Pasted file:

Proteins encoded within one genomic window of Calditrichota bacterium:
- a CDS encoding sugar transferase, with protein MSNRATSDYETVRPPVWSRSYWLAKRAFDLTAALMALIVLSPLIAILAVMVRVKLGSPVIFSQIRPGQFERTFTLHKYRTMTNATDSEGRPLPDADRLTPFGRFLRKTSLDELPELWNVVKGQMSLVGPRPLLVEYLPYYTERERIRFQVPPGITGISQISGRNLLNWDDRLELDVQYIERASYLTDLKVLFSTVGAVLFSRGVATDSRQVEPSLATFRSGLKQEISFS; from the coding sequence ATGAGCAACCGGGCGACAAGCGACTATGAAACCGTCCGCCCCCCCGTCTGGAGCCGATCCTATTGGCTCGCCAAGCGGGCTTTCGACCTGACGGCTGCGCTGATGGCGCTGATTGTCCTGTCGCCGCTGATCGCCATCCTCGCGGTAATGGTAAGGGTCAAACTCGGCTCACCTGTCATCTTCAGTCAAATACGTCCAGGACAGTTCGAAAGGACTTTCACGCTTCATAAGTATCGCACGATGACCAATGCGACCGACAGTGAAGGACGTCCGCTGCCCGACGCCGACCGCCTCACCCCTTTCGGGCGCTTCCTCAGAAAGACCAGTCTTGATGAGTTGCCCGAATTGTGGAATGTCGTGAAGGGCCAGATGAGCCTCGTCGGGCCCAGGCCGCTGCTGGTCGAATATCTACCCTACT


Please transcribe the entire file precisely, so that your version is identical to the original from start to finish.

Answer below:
Proteins encoded within one genomic window of Calditrichota bacterium:
- a CDS encoding sugar transferase, with protein MSNRATSDYETVRPPVWSRSYWLAKRAFDLTAALMALIVLSPLIAILAVMVRVKLGSPVIFSQIRPGQFERTFTLHKYRTMTNATDSEGRPLPDADRLTPFGRFLRKTSLDELPELWNVVKGQMSLVGPRPLLVEYLPYYTERERIRFQVPPGITGISQISGRNLLNWDDRLELDVQYIERASYLTDLKVLFSTVGAVLFSRGVATDSRQVEPSLATFRSGLKQEISFS; from the coding sequence ATGAGCAACCGGGCGACAAGCGACTATGAAACCGTCCGCCCCCCCGTCTGGAGCCGATCCTATTGGCTCGCCAAGCGGGCTTTCGACCTGACGGCTGCGCTGATGGCGCTGATTGTCCTGTCGCCGCTGATCGCCATCCTCGCGGTAATGGTAAGGGTCAAACTCGGCTCACCTGTCATCTTCAGTCAAATACGTCCAGGACAGTTCGAAAGGACTTTCACGCTTCATAAGTATCGCACGATGACCAATGCGACCGACAGTGAAGGACGTCCGCTGCCCGACGCCGACCGCCTCACCCCTTTCGGGCGCTTCCTCAGAAAGACCAGTCTTGATGAGTTGCCCGAATTGTGGAATGTCGTGAAGGGCCAGATGAGCCTCGTCGGGCCCAGGCCGCTGCTGGTCGAATATCTACCCTACT